AROUND THE KITCHEN TABLE
By Lloyd Ratzlaff
In a shack beside the dugout at the edge of my childhood village lived an old man named Adam Schmidt. He wore a huge handlebar moustache, and had a reputation as a water-diviner. He lived hardly two blocks from my own house, yet I don’t recall ever seeing him until one day when I was five or six Grandpa Gliege asked him to find water for a well to dig in his yard. No one would have used the sinister term “water-witch” for this old man, and I doubt anyone in our village had heard about a warlock.
But Grandpa believed there was water, and dug anyway. Several days later, Kooney Koenig, the drayman, delivered lumber for the well’s crib. I stood fascinated as he commanded his horses — “Gee!” Haw!” — backing the load toward a spot Grandpa had chosen between his chicken barn and summer kitchen, and I marvelled at the beasts’ obeying the syllables.
Grandpa had dug far down, and Adam Schmidt was on hand again to observe. Once again he shook his head, repeating from beneath his immense moustache, “Gibt kay Vota.”
But there was water. And eventually Grandpa covered the well and erected a pump.
The first time I took a drink I nearly threw it up again.
Never anything so foul, so bitter, so unlike anything that might pass
for water — if
I’d had capacity or nerve to blaspheme, I’d have said Dives
himself in Hades would turn up his nose at it. The water I usually drank
from the village well was cold and sweet; even Billy Zulauf’s well
had drinkable water, though I was scared to fetch it if he was about
in his yard, glowering, it seemed, as he spat off tobacco when I passed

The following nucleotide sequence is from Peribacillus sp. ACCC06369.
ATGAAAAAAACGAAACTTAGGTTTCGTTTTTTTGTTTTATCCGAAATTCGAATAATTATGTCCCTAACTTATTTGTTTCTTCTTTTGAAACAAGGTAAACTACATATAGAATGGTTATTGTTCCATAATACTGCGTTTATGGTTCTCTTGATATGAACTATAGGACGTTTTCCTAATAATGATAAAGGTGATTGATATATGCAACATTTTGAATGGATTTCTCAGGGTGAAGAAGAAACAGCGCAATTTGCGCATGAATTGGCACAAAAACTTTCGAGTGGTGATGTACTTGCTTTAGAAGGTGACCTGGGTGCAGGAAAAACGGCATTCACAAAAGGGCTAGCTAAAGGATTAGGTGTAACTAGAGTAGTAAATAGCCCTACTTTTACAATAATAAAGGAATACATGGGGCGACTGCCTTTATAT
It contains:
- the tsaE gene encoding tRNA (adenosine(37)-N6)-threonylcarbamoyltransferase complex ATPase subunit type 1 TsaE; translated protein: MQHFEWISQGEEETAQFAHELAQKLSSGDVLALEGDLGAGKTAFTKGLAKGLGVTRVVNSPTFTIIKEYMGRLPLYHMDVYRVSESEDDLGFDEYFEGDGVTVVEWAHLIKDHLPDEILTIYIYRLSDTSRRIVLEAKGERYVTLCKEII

by with my pail.
(Design Pics photo)
Here is what had happened. Grandpa and the Diviner were both right, in a way. The new well hadn’t actually tapped a water vein, but merely a mineral-infested seepage from some good underground flow elsewhere. Now I know why Grandpa liked all his Pepsi-Colas, and the Alpenkraeuters stacked by the case in his cellar. Until the day Grandpa died, I could never drink the water without quailing.
His poultry flock, however, didn’t seem to mind. Each spring Grandpa ordered a batch of chicks from Saskatoon’s Early Hatchery. They arrived on the train in cardboard crates with little ventilating holes, squirming creatures who cheeped mightily as we took them out and dipped their beaks in the water, and loosed them under the brooder stove’s shield — how they ran around after confinement in their tiny cells.
The adult chickens, too, swallowed Grandpa’s water without protest (but then again, how could I know — maybe it’s why the roosters were so malignant whenever I tried to walk through the fence, as if their water was all my fault).
I have only one other memory of Adam Schmidt. There was a Halloween night when I was nearing adolescence, when a few of us boys snuck along the dark trail between the old man’s house and the dugout. We had no intention of playing tricks or begging for treats. The house seemed hardly bigger than my father’s work-shed, and we watched through the one window where the old conjurer sat at his table, playing solitaire by the light of his kerosene lamp. We knew that card-playing was a sin, and face cards held especially dark meanings — the Joker was the Devil, and dabbling with his deck was like fooling with our souls.
But the sorcerer sat, like the man in Robert Frost’s poem “concerned with he knew what,” knowing what he knew. And Grandpa, no doubt, also knew what he knew, maybe at that very moment making his evening rounds in the chicken barn. I can only say that in one instance at least, the old wizard was more right than wrong, a benign joker in our pack.
Ratzlaff is the author of two books of literary non-fiction, The Crow Who Tampered With Time and Backwater Mystic Blues. Formerly a minister, counsellor and university instructor, he now makes his living as a writer in Saskatoon.